Soldiers would come to the house, pay the price and get tickets of
cardboard about two inches square with the prior on the left side and
the name of the house on the other side. Each soldier's identity or rank
was then established after which he "took his turn in line". The girls
were allowed the prerogative of refusing a customer. This was often done
if the person were too drunk.

PAY AND LIVING CONDITIONS;

The "house master" received fifty to sixty per cent of the girls' gross
earnings depending on how much of a debt each girl had incurred when she
signed her contract. This meant that in an average month a girl would
gross about fifteen hundred yen. She turned over seven hundred and fifty
to the "master". Many "masters" made life very difficult for the girls
by charging them high prices for food and other articles.

In the latter part of 1943 the Army issued orders that certain girls who
had paid their debt could return home. Some of the girls were thus
allowed to return to Korea.

The interrogations further show that the health of these girls was good.
They were well supplied with all types of contraceptives, and often
soldiers would bring their own which had been supplied by the army. They
were well trained in looking after both themselves and customers in the
matter of hygiene. A regular Japanese Army doctor visited the houses
once a week and any girl found diseased was given treatment, secluded,
and eventually sent to a hospital. This same procedure was carried on
within the ranks of the Army itself, but it is interesting to note that
a soldier did not lose pay during the period he was confined.

REACTIONS TO JAPANESE SOLDIERS;

In their relations with the Japanese officers and men only two names of
any consequence came out of interrogations. They were those of Col.
Maruyama, commander of the garrison at Myitkyina and Maj. Gen.Mizukami,
who brought in reinforcements. The two were exact opposites. The former
was hard, selfish and repulsive with no consideration for his men; the
latter a good, kind man and a fine soldier, with the utmost
consideration for those who worked under him. The Colonel was a constant
habitué of the houses while the General was never known to have visited
them. With the fall of Myitkyina, Col. Maruyama supposedly deserted
while Gen. Mizukami committed suicide because he could not evacuate the
men.

SOLDIERS REACTIONS;

The average Japanese soldier is embarrassed about being seen in a "
comfort house" according to one of the girls who said, "when the place
is packed he is apt to be ashamed if he has to wait in line for his
turn". However there were numerous instances of proposals of marriage
and in certain cases marriages actually took place.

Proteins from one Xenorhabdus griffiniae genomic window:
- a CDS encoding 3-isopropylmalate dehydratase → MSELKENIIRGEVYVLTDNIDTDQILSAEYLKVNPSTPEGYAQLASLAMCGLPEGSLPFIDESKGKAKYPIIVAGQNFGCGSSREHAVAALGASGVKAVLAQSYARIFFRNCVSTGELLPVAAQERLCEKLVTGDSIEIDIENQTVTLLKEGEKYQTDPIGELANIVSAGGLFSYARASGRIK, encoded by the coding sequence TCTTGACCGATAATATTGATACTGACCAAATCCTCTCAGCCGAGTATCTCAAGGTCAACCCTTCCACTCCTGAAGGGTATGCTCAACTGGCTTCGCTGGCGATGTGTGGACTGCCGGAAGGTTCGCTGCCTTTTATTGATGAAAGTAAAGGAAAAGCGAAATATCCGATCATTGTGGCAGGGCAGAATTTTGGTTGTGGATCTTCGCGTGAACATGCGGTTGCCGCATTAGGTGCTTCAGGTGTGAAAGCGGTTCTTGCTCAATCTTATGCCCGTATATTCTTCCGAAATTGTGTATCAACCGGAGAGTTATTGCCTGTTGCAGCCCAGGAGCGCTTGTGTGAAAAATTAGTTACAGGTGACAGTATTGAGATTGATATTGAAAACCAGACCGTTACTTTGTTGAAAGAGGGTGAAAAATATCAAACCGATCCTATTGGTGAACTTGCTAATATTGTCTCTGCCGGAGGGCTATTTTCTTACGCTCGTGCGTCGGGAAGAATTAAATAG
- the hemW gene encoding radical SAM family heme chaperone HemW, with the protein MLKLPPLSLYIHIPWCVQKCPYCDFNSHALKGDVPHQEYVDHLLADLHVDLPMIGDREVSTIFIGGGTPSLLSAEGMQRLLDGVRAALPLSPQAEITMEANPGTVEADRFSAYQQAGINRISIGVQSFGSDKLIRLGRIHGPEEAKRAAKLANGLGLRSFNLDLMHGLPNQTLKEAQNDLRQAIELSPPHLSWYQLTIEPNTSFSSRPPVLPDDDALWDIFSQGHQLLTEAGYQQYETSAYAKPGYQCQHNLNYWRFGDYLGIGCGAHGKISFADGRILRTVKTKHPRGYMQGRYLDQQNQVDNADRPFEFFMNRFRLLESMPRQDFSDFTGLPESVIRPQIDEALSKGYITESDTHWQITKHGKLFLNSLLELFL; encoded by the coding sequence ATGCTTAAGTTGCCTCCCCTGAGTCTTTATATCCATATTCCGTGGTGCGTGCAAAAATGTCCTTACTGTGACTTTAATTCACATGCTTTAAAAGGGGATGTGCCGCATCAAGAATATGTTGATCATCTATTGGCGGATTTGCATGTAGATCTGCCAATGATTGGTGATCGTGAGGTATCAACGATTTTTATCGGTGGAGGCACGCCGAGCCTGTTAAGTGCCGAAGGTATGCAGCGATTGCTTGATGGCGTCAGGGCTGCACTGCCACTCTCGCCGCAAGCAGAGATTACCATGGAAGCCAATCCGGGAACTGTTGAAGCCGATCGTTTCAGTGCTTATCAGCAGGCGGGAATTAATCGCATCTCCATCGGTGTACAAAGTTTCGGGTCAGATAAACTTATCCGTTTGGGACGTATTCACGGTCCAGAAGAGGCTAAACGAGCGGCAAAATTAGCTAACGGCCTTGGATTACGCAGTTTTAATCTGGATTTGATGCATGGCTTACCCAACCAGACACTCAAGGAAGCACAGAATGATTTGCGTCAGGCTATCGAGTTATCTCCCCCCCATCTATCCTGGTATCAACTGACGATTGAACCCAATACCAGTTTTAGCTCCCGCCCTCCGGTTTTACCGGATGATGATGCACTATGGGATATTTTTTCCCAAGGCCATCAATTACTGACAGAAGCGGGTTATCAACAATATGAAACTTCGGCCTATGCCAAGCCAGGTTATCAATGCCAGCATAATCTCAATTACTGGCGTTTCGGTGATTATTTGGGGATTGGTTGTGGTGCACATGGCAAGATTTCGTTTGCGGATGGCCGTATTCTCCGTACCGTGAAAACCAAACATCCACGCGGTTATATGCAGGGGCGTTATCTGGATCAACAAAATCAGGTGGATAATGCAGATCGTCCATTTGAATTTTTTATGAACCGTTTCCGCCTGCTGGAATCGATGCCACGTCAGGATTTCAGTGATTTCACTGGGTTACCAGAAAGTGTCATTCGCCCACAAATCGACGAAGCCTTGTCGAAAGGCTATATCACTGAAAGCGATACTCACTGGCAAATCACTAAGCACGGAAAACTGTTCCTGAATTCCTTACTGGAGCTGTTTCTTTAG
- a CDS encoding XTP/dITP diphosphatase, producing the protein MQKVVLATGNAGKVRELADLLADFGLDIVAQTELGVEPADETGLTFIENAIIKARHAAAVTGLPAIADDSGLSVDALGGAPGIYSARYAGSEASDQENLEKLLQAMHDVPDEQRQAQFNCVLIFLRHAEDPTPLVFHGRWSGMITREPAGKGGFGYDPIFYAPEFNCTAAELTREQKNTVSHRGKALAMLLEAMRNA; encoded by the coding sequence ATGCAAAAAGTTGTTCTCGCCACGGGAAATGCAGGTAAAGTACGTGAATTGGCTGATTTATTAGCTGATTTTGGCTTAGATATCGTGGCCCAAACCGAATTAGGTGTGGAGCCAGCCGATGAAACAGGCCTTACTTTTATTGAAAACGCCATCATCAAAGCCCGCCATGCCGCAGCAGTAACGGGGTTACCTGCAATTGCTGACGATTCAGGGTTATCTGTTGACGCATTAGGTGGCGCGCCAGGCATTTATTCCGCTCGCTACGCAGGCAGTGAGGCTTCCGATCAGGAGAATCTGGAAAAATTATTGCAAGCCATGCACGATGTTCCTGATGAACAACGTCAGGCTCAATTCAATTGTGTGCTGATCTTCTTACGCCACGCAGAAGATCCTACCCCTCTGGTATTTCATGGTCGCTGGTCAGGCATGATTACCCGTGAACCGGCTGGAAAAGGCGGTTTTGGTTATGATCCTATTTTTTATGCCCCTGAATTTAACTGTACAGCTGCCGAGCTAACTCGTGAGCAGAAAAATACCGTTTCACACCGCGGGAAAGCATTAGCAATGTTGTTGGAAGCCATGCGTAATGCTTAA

All the girls agreed that the worst officers and men who came to see
them were those who were drunk and leaving for the front the following
day. But all likewise agreed that even though very drunk the Japanese
soldier never discussed military matters or secrets with them. Though
the girls might start the conversation about some military matter the
officer or enlisted man would not talk, but would in fact "scold us for
discussing such un-lady like subjects. Even Col. Maruyama when drunk
would never discuss such matters."

The soldiers would often express how much they enjoyed receiving
magazines, letters and newspapers from home. They also mentioned the
receipt of "comfort bags" filled with canned goods, magazines, soap,
handkerchiefs, toothbrush, miniature doll, lipstick, and wooden clothes.
The lipstick and cloths were feminine and the girls couldn't understand
why the people at home were sending such articles. They speculated that
the sender could only have had themselves or the "native girls".

MILITARY SITUATION;

"In the initial attack on Myitleyna and the airstrip about two hundred
Japanese died in battle, leaving about two hundred to defend the town.
Ammunition was very low.

"Col. Maruyama dispersed his men. During the following days the enemy
were shooting haphazardly everywhere. It was a waste since they didn't
seem to aim at any particular thing. The Japanese soldiers on the other
hand had orders to fire one shot at a time and only when they were sure
of a hit."

Before the enemy attacked on the west airstrip, soldiers stationed
around Myitkyina were dispatched elsewhere, to storm the Allied attack
in the North and West. About four hundred men were left behind, largely
from the 114th Regiment. Evidently Col. Maruyama did not expect the town
to be attacked. Later Maj. Gen. Mizukami of the 56th Division brought in
reinforcements of more than two regiments but these were unable to hold
the town.

It was the consensus among the girls that Allied bombings were intense
and frightening and because of them they spent most of their last days
in foxholes. One or two even carried on work there. The comfort houses
were bombed and several of the girls were wounded and killed.

RETREAT AND CAPTURE;

The story of the retreat and final capture of the "comfort girls" is
somewhat vague and confused in their own minds. From various reports it
appears that the following occurred: on the night of July 31st a party
of sixty three people including the "comfort girls" of three houses
(Bakushinro was merged with Kinsui), families, and helpers, started
across the Irrawaddy River in small boats. They eventually landed
somewhere near Waingmaw, They stayed there until August 4th, but never
entered Waingmaw. From there they followed in the path of a group of
soldiers until August 7th when there was a skirmish with the enemy and
the party split up. The girls were ordered to follow the soldiers after
three-hour interval. They did this only to find themselves on the bank
of a river with no sign of the soldiers or any mea ns of crossing. They
remained in a nearby house until August 10th when they were captured by
Kaahin soldiers led by an English officer. They were taken to Myitleyina
and then to the Ledo stockade where the interrogation which form the
basis of this report took place.

REQUESTS

None of the girls appeared to have heard the loudspeaker used at
Myitkyina but very did overhear the soldiers mention a "radio broadcast.
"

They asked that leaflets telling of the capture of the "comfort girls"
should not be used for it would endanger the lives of other girls if the
Army knew of their capture. They did think it would be a good idea to
utilize the fact of their capture in any droppings planned for Korea